The Mint Bush Family - Background


The mint bush family, known as the Lamiaceae (formerly the Labiateae) is widespread throughout the world and contains a number of well-known, commercially cultivated plants which are used in cooking and for perfumes. These include:

  • Basil (Ocimum basilicum)
  • Culinary mints (Mentha species)
  • Lavender (Lavendula angustifolia)
  • Majoram and Oregano (Origanum species)
  • Rosemary (Rosmarinus officinalis)
  • Sage (Salvia officinalis)
  • Thyme (Thymus species)

Worldwide, the family compries over 200 genera and over 3000 species. There are about 20 Australian genera in the Lamiaceae, the best known of which are:

   3-lobed lower lip of the Lamiaceae
   The 2-lobed upper lip and the 3-lobed lower lip of the Lamiaceae is shown here in Hemiandra pungens.
   2-lipped calyx of Prostanthera
   The 2-lipped calyx (the green structure at the base of the flower) of Prostanthera is seen here in P.aspalathoides. Photos: Brian Walters
  • Ajuga; about 45 species worldwide, two native to Australia
  • Faradaya; about 18 species worldwide, one native to Australia
  • Hemiandra; about 7 species, all confined to Australia
  • Hemigenia; about 40 species, all confined to Australia
  • Mentha; about 20 species worldwide, about 6 native to Australia
  • Plectanthus; occurs in Africa, Asia and 15 species in Australia
  • Prostanthera; about 60-70 species, all confined to Australia
  • Scutellaria; about 300 species worldwide, 2 native to Australia
  • Westringia; about 23 species, all confined to Australia

The most commonly cultivated Australian members of the family are Prostanthera (known as "mint bushes"), Westringia and (occasionally) Hemiandra.


A characteristic of members of the Lamiaceae is a "two-lipped corolla" - in which the five petals are united into two upper lobes and three lower lobes giving the appearance of two lips. Although not a unique characteristic (eg. Eremophila in the Scrophulariaceae also have two lips), it is one of the easiest features to help the average person in identification. The two-lipped feature gave rise to the previous name for the family, the Labiateae (from Latin, labellum, a lip).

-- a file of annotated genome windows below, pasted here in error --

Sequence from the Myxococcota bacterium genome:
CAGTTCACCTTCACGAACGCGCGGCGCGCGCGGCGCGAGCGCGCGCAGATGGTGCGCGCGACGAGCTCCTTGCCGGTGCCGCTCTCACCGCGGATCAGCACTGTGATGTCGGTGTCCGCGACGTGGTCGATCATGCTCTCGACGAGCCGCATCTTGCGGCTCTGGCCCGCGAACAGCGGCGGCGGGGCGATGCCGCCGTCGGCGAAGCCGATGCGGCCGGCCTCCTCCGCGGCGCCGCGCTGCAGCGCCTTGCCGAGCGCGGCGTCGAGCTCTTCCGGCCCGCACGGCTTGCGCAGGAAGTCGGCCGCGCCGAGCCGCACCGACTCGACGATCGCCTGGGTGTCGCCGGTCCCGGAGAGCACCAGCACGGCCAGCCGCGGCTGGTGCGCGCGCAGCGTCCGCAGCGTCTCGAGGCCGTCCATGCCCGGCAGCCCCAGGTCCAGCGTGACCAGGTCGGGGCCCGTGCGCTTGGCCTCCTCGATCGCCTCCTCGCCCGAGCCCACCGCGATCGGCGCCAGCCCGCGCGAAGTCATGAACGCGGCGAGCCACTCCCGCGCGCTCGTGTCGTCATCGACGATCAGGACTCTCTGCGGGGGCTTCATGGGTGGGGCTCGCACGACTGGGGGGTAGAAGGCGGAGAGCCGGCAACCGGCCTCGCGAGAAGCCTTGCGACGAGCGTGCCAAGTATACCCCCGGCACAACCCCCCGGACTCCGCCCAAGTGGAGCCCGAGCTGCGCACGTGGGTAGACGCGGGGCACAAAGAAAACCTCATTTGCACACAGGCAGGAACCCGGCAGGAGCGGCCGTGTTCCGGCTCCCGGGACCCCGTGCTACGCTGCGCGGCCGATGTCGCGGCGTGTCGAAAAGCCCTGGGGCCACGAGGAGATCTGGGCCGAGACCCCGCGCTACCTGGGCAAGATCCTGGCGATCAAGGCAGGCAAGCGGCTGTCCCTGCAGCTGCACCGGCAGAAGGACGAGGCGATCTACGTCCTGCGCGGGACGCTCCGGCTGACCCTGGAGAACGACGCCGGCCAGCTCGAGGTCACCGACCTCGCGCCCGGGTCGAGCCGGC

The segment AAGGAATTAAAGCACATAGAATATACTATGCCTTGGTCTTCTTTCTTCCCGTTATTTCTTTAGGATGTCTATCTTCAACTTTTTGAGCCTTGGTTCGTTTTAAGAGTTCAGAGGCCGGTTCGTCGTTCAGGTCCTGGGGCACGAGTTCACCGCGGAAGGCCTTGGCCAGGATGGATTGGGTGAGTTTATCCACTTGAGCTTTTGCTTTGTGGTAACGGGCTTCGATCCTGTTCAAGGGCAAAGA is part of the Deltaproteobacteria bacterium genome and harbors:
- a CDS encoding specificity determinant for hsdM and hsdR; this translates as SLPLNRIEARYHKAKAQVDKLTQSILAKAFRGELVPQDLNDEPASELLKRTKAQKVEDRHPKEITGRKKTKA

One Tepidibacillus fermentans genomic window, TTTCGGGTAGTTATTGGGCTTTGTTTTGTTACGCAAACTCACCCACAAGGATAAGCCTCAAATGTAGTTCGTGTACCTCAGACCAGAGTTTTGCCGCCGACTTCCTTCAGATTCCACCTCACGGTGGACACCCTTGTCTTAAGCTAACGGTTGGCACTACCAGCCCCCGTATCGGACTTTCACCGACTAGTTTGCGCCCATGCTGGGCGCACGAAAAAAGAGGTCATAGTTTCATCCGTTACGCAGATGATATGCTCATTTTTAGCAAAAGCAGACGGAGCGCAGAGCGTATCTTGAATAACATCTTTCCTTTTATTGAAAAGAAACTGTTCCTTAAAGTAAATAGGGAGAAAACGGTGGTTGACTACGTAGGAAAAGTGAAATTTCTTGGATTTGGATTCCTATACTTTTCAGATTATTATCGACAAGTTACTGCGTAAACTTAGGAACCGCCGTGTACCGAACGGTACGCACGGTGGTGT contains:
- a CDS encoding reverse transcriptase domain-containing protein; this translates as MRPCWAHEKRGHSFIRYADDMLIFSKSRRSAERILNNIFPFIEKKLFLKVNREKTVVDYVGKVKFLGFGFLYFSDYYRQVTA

The two most popular genera in cultivation, Prostanthera and Westringia can be distinguished by the shape of the calyx at the base of the flower. In Prostanthera, the calyx is two-lipped while in Westringia the calyx is divided into 5 segments.

Members of the Lamiaceae are generally herbs and small to medium shrubs. In Australia, the only species which reaches small tree proportions is the Victorian Christmas tree (Prostanthera lasianthos) which can attain 8-9 metres in Gippsland forests.

Many members of the family have aromatic foliage due to the presence of volatile oils and it is these oils which give exotic members of the family their characteristic taste and aroma which is so valuable in cooking. In Australia, the genus with the most prounced aromatic foliage is Prostanthera (although not all species are aromatic). The foliage of many prostantheras emits a pleasant aroma when crushed or brushed against. In the Australian bush the aroma of mint bushes can be very pronounced following rain.

Despite the relatively high oil content of the foliage of many Australian members of the family, little use has been made of either the leaves or the oil. Some species are used by bush foods enthusiasts as flavourings in cooking in the same way as their exotic counterparts (eg. Mentha australis, Prostanthera rotundifolia).

In nature, members of the family can be found in a wide range of habitats..... coastal cliffs (Westringia fruticosa), semi alpine areas (Prostanthera monticola), semi arid areas (Hemiandra gardneri), rainforests (Prostanthera lasianthos). Some, like the Austral bugle (Ajuga australis), span a range of habitats over a wide area. Most species, however, are found as part of the understorey in open forests and woodlands.

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